USC healthcare workers authorize 5-day strike

Healthcare workers at Keck Hospital of USC, USC Norris Comprehensive Cancer Center and several university clinics and call centers in Los Angeles have authorized their bargaining representatives to call a strike, according to hospital and union statements. 

The National Union of Healthcare Workers said May 26 that more than two-thirds of workers cast ballots, and 96 percent of votes were in favor of authorizing a five-day strike. A strike date has not been set, and a strike can be averted if a deal is reached. 

The union — which represents more than 1,500 workers at Keck-USC hospitals, clinics and call centers, including nursing assistants, respiratory therapists, housekeepers, medical technicians and licensed vocational nurses — cited workers' desire to improve pay, protect their health and retirement benefits and preserve their right to raise awareness about workplace conditions. 

"USC has mistreated its caregivers during the pandemic," Patricia Barahona, a patient care technician at Keck Hospital of USC, said in a news release. "We've put our lives on the line for our patients; meanwhile the university has cut our retirement benefits, made it harder for us to take sick leave and refused to offer hazard pay to maintain staffing even during the worst days of the COVID-19 surge."

The union said USC canceled its annual 5 percent contribution to employee retirement accounts in 2020 and has rejected proposals to reverse the decision. The union said USC also proposes a 9 percent increase in employee healthcare premiums and refuses to restore holiday pay for workers at Norris; insists on the right to subcontract workers; refuses to guarantee emergency housing and hazard pay in the event of a future public health crisis; and wants to eliminate workers' right to picket and publicly protest about patient care concerns for the duration of the contract. 

Keck Medicine of USC expressed disappointment about the vote to authorize a strike and cited progress in contract negotiations.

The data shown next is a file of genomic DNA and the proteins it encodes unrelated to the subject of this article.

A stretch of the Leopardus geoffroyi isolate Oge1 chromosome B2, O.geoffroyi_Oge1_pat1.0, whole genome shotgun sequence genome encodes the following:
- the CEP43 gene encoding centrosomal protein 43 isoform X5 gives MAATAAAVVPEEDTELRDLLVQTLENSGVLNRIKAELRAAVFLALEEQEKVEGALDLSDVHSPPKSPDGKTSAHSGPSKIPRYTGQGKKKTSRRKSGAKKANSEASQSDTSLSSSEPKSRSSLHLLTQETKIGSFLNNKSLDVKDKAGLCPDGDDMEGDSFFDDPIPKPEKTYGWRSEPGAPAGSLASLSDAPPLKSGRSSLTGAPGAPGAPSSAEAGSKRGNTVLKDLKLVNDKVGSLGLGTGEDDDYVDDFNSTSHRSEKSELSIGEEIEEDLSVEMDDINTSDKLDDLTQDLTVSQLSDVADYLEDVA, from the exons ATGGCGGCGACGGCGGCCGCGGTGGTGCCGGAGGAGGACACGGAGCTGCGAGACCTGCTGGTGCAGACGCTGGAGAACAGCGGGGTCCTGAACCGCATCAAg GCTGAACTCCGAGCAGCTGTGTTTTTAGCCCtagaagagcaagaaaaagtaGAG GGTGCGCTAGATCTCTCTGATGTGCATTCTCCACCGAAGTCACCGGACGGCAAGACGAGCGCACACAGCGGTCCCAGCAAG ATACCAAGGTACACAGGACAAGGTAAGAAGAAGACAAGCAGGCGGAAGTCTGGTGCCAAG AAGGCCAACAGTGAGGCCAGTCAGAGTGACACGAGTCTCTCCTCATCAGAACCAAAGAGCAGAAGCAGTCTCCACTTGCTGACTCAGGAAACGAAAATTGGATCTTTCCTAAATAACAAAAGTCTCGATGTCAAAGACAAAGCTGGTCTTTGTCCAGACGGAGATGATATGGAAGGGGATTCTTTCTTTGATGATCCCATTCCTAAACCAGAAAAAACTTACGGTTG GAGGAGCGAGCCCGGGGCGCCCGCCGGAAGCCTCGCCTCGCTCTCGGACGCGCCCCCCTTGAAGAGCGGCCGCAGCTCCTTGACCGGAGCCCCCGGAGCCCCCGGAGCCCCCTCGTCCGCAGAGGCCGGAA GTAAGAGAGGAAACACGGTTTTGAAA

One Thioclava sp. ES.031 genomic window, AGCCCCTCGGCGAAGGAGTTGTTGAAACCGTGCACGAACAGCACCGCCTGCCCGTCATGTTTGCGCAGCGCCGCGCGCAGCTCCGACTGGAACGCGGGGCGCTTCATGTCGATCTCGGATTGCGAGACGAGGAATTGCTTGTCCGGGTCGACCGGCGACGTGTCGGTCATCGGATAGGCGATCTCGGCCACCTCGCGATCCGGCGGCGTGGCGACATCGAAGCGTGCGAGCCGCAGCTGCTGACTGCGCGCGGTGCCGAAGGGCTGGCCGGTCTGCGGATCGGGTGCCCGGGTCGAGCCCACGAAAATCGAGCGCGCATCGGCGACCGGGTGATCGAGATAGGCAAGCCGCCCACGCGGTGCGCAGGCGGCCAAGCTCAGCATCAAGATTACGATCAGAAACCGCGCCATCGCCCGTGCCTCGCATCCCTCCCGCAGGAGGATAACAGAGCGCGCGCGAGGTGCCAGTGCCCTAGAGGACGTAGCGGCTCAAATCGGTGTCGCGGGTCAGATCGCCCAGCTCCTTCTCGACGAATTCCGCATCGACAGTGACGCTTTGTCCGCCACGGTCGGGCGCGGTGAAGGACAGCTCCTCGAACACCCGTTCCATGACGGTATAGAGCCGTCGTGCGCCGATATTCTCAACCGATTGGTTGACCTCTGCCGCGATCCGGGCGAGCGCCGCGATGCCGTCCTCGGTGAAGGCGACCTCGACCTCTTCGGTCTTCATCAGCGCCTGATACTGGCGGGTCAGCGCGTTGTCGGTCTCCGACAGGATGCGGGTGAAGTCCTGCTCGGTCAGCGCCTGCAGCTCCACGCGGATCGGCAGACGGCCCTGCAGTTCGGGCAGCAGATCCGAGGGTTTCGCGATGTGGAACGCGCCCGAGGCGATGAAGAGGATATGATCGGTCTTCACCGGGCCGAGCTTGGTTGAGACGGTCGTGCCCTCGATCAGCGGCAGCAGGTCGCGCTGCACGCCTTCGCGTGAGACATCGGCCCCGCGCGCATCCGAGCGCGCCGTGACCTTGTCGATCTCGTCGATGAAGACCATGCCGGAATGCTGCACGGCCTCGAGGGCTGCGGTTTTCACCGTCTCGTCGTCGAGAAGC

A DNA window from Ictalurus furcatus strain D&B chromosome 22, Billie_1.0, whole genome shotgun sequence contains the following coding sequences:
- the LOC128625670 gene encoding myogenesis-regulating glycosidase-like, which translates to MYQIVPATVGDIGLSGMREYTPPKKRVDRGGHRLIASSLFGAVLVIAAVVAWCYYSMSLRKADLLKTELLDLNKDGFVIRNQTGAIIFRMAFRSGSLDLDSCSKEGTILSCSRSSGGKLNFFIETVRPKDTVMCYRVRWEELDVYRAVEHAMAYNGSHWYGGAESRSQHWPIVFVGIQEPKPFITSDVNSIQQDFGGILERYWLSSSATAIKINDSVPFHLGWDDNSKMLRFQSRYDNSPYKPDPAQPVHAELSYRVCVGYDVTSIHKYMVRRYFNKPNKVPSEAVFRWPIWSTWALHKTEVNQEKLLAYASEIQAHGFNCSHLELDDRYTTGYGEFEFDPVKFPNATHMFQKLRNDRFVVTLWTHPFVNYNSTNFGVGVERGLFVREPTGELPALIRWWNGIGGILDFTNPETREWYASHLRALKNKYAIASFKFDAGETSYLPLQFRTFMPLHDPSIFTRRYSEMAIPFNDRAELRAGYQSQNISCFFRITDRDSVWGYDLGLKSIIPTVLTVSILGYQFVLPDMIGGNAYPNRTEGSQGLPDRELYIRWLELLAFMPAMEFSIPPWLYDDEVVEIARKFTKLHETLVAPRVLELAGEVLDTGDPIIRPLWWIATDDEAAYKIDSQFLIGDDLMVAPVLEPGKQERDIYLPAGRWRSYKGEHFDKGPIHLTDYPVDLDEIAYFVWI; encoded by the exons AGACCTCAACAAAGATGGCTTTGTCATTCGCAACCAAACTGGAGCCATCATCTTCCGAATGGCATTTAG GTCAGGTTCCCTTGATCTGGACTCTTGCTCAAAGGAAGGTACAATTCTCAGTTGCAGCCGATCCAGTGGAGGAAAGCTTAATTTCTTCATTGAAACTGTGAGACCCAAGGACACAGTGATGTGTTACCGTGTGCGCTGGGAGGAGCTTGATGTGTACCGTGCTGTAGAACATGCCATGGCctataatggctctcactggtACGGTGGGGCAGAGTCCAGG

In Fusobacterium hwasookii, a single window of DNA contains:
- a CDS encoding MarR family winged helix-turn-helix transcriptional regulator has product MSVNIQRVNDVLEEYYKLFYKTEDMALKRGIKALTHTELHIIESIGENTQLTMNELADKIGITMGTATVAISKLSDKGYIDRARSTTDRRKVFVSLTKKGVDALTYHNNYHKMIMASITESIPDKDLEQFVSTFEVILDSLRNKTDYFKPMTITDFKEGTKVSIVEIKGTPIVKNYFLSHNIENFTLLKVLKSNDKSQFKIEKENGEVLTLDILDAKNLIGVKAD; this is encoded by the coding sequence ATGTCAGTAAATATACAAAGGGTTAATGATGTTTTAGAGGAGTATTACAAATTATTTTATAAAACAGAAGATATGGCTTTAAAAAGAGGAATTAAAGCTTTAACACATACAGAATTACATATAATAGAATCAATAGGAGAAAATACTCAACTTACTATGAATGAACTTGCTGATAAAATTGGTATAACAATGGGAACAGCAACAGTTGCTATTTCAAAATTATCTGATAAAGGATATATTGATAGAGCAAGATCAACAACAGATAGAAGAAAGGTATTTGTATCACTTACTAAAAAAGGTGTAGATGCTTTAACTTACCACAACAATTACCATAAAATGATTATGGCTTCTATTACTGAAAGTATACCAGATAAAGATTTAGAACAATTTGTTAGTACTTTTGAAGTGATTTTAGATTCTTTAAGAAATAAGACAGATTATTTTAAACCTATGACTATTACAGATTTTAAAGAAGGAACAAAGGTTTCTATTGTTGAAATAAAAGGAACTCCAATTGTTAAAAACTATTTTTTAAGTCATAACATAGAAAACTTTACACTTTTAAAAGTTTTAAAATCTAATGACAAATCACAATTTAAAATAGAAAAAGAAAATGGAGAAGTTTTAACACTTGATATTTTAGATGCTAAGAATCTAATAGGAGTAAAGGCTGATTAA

"Negotiations are still underway, and we have reached tentative agreements on many issues. Our proposals offer improvements in various areas, including staffing, workplace safety, above-market compensation and other issues important to our health system and employees," the health system said in a May 26 statement provided to Becker's. "We remain hopeful that we can solidify an agreement without a work stoppage."

Officials said Keck Medicine also "has upheld exemplary safety measures throughout all stages of the pandemic," and for the benefit of staff, has offered employees free housing accommodations to provide quality rest while keeping loved ones safe. The health system said it has also provided staff with access to free mental health support, as well as tutoring for young children, legal services and on-site grocery services. 

"The health system is committed to protecting patients, staff and visitors and recently received its fourth consecutive "A" hospital safety grade from the Leapfrog Group. We also received the 2020 Patient Safety Honor Roll Award from the California Health and Human Services Agency, Hospital Quality Institute and Cal Hospital Compare. This recognition is the result of strict adherence to quality and safety programs for our patients and our dedication to continuous improvement," said Keck Medicine. 

The health system added, "We recognize that our employees and their commitment to our patients is what makes us a top-20 U.S. News & World Report-ranked health system."

Bargaining is scheduled to resume May 27. 

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